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Supervisors tackle mental health needs of the “missing middle”

SAN JOSEThe Santa Clara County Board of Supervisors has approved a pilot program to ensure the “missing middle” has access to mental health treatment. The “missing middle” are residents who earn a bit too much to qualify for government-funded health care like Medi-Cal, but cannot afford to pay for care out of pocket or the high-quality insurance that would cover such services.

“The mental health needs of the missing middle in our health care system have been overlooked for far too long,” said Santa Clara County Supervisor Joe Simitian, who proposed the expanded mental health coverage in May of 2022. “We have too many people who slip through the cracks. This new effort is designed for folks who need help accessing affordable mental health services. It’s good for patients, good for families, and good for our community.”

The new plan adds mental health services to the County’s existing Primary Care Access Program (PCAP), and expands eligibility to include residents making up to 650% of the federal poverty level (FPL) that means more residents can access medical and mental health care.

Individuals earning $84,000 annually and/or $172,000 annually for a family of four could qualify. The pilot program will leverage the existing PCAP network to provide telehealth and in-person mental health services, including treatment for severe mental illness and outpatient substance use, and prescription medications. The new plan is designed to ensure that residents can easily access the right care in the right setting with the appropriate follow-up care. The launch of this pilot program will begin in the first quarter of 2023.

“It’s exceptional what our Board and departments are bringing to the community,” said Rene Santiago, Deputy County Executive of the County’s Health and Hospital System. “Our County is willing to go beyond other counties in treating mental health and physical health equally. This pilot program does more than simply provide safety net services; it is really about taking care of everyone in our community.” 

This planned expansion of PCAP comes nearly a year after Simitian announced a plan to bring primary care medical services to more than 20,000 additional County residents by increasing the eligibility cap for PCAP from 200% FPL to 400% FPL. Not only will this latest expansion of eligibility (to 650% of FPL) increase the number of residents eligible for affordable health care, it will also ensure that more residents are able to access mental health services.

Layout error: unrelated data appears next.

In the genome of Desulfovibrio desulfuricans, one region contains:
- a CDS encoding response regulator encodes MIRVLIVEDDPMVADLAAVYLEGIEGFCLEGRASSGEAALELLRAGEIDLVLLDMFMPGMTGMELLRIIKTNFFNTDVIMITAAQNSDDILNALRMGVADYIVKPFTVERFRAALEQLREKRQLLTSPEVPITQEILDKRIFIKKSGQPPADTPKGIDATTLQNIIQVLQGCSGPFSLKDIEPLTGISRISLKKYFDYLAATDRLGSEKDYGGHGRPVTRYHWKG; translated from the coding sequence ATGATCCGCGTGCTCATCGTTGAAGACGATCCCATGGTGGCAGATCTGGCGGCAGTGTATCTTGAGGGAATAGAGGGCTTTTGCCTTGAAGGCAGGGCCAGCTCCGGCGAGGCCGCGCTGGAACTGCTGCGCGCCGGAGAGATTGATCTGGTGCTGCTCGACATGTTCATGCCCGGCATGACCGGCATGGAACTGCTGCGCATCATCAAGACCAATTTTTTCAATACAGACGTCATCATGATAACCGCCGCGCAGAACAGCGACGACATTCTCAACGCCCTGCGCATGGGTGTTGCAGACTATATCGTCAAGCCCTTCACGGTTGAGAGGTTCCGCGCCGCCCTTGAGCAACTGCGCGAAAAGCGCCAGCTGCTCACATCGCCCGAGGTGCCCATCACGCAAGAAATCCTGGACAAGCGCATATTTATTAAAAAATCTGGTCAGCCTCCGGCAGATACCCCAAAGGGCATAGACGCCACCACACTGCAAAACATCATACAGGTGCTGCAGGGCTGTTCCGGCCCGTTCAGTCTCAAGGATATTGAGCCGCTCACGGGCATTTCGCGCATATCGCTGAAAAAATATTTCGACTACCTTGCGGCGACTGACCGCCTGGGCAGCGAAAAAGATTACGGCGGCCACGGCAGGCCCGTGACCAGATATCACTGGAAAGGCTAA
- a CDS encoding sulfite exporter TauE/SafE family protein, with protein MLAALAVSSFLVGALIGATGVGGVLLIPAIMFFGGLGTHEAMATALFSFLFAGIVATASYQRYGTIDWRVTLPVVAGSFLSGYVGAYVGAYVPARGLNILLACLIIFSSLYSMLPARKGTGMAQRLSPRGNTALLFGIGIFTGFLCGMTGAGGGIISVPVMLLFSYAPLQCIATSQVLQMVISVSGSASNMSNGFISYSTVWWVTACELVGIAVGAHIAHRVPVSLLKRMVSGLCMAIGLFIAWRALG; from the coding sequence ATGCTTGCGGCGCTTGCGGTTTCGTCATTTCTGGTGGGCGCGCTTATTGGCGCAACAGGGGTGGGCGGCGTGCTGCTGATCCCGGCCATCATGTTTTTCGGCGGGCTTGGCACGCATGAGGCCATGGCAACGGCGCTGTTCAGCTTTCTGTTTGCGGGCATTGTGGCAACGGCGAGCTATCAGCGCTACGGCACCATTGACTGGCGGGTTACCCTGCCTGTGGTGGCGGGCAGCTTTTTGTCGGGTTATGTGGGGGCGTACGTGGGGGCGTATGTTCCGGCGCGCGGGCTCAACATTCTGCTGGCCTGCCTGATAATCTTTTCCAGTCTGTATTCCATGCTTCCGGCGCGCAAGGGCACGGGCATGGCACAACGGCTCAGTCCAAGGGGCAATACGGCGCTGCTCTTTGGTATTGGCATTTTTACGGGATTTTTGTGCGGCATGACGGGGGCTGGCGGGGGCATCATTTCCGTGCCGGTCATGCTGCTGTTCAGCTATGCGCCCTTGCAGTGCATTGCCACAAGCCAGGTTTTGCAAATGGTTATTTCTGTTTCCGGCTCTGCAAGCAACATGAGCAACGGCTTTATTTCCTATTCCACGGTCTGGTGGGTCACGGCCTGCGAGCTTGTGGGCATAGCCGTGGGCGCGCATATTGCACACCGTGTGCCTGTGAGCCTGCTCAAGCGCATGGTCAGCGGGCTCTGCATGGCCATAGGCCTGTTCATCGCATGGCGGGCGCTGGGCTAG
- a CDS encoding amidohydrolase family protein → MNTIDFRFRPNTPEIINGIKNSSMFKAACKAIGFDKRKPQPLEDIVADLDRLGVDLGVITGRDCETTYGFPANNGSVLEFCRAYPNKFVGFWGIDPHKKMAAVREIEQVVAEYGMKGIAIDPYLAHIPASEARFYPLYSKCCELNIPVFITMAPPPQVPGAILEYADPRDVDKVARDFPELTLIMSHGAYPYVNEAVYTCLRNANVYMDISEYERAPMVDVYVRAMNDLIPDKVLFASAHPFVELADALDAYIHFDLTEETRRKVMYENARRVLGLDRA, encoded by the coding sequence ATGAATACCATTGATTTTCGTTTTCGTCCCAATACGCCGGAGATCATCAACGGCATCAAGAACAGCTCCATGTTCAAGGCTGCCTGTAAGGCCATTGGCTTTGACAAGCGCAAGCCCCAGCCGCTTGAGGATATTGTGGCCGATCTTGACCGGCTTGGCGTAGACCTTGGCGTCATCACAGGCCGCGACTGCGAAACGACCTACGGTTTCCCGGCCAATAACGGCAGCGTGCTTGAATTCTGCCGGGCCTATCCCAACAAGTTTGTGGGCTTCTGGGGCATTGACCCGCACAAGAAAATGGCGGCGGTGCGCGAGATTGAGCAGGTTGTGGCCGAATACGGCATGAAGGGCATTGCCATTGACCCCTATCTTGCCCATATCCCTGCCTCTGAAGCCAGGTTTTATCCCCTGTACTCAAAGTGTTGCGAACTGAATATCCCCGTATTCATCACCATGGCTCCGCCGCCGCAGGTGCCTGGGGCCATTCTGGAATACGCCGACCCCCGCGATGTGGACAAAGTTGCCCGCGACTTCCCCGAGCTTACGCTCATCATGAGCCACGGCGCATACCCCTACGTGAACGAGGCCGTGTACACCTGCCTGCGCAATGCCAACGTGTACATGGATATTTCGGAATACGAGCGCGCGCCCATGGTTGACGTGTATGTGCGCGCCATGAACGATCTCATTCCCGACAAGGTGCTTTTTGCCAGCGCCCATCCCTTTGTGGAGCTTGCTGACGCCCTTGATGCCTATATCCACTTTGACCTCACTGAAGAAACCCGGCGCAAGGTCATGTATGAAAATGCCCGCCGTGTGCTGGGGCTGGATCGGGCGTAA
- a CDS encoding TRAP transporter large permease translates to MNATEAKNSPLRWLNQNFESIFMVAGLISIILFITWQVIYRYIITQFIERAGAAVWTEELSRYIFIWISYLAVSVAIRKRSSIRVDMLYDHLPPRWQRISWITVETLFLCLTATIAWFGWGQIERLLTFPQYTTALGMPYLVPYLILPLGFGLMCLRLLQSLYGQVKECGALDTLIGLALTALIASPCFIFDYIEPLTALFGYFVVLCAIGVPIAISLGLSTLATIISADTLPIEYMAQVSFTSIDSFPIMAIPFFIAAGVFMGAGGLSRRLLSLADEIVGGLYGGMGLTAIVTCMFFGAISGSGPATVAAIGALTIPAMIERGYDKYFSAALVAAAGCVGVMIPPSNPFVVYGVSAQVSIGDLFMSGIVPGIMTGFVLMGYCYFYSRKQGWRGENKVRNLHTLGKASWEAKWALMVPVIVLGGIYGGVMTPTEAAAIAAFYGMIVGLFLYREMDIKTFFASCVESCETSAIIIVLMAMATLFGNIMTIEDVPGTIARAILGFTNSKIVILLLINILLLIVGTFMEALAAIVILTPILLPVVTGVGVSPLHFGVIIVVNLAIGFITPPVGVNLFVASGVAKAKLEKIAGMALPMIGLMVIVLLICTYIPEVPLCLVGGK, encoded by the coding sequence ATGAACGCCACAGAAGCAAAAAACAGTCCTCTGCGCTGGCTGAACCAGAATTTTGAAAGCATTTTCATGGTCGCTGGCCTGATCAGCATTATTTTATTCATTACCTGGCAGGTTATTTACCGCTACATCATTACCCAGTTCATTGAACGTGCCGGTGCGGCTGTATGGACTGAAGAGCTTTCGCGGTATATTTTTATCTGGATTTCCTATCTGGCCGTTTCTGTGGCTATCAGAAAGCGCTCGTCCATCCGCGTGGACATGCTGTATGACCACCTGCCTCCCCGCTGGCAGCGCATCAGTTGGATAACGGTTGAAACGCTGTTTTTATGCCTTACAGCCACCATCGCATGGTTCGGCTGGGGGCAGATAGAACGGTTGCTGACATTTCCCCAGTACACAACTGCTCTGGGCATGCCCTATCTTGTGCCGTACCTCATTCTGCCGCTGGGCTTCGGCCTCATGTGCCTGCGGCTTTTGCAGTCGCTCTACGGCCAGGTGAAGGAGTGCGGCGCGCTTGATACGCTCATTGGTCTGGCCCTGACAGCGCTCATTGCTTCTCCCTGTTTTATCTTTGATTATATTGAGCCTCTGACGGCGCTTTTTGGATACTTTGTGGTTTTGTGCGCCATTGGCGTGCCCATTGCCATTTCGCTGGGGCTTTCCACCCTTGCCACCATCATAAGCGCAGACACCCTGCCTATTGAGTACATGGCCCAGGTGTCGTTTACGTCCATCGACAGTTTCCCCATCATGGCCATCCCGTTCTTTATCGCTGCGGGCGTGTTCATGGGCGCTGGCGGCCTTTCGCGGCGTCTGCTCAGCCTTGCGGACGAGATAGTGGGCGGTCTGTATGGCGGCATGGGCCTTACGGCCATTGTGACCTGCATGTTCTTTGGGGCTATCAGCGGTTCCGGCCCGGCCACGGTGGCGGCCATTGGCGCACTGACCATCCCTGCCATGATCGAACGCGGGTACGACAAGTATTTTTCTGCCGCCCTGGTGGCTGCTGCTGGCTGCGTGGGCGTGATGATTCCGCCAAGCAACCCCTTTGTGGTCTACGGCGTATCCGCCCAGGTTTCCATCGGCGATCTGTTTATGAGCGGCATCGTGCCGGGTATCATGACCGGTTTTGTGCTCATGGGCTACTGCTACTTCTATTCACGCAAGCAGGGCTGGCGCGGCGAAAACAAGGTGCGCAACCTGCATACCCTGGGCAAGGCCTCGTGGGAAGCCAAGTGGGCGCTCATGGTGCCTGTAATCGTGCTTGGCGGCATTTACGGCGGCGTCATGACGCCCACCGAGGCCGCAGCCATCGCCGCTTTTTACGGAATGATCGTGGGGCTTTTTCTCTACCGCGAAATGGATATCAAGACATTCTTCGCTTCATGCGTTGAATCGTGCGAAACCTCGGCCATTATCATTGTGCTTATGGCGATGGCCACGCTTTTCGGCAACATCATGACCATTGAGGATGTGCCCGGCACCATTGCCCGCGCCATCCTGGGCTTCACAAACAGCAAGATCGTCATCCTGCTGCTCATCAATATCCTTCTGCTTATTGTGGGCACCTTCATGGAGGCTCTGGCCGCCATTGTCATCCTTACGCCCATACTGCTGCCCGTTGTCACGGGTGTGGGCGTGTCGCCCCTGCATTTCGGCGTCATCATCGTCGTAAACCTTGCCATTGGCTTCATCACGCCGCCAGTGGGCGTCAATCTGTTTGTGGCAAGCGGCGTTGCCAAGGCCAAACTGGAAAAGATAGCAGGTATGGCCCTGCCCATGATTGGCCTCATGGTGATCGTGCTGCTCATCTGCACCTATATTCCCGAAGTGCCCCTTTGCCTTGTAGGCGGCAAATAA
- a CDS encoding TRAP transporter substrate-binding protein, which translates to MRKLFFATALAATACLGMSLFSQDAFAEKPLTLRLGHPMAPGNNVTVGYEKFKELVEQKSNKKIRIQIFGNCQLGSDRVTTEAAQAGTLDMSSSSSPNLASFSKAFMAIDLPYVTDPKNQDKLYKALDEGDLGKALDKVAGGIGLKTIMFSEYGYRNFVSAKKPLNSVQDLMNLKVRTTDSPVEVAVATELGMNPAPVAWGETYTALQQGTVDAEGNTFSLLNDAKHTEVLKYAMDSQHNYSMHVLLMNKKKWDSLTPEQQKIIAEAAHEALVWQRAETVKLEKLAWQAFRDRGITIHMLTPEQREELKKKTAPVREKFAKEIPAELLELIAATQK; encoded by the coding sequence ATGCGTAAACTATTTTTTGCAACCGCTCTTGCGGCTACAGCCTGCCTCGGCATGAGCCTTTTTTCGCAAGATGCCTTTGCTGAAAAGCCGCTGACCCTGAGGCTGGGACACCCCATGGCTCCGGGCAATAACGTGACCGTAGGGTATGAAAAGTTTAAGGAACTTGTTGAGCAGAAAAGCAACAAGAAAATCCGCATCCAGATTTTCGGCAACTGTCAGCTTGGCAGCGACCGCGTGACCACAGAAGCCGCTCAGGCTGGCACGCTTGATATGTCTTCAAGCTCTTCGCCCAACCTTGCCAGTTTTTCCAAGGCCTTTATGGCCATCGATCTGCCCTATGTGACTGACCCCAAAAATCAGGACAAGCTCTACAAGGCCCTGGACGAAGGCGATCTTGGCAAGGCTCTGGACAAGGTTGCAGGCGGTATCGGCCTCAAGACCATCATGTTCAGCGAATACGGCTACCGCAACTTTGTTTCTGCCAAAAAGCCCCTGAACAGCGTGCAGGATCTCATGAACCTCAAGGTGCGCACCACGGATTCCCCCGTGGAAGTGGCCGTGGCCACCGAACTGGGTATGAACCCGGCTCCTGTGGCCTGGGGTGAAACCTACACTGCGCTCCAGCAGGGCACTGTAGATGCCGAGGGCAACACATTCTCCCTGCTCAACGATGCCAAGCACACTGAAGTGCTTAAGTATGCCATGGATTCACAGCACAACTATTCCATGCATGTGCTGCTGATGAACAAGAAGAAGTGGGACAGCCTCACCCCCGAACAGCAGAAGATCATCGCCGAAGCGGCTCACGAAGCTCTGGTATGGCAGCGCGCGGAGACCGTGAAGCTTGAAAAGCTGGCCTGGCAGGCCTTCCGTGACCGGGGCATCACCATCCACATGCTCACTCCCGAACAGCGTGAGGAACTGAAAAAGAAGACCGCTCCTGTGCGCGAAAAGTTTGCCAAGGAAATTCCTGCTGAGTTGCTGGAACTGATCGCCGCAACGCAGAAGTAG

“It’s tough enough for a lot of folks to even acknowledge they need help, or that someone they care about is in crisis,” said Simitian. “By ensuring mental health services and medical services are both being treated, and treated equally, we can make it easier, less time consuming, and more affordable for our residents and their families to get the mental health and substance use care they need and deserve.”

Additionally, the County plans to roll out an outreach and education effort early next year to let all residents know about their “mental health parity rights” (under state and federal law, mental health and substance use issues get equal treatment as other health conditions) and their ability to access services. This effort is being undertaken by the County in response to Simitian’s proposal to develop options to improve access to mental health care in Santa Clara County. California Senate Bill (SB) 855 established the right to mental health parity and requires insurers to cover medically necessary treatment for all mental health and substance use disorders.

“When people need mental health or substance use help—for themselves, a friend, or a family member—they need services right away. Folks often spend a lot of time trying to figure out how to access services, worrying if their insurance covers the services, and working out how to pay for it all,” said Simitian. “County residents should know their options, and be fully informed about the mental health services they can access.”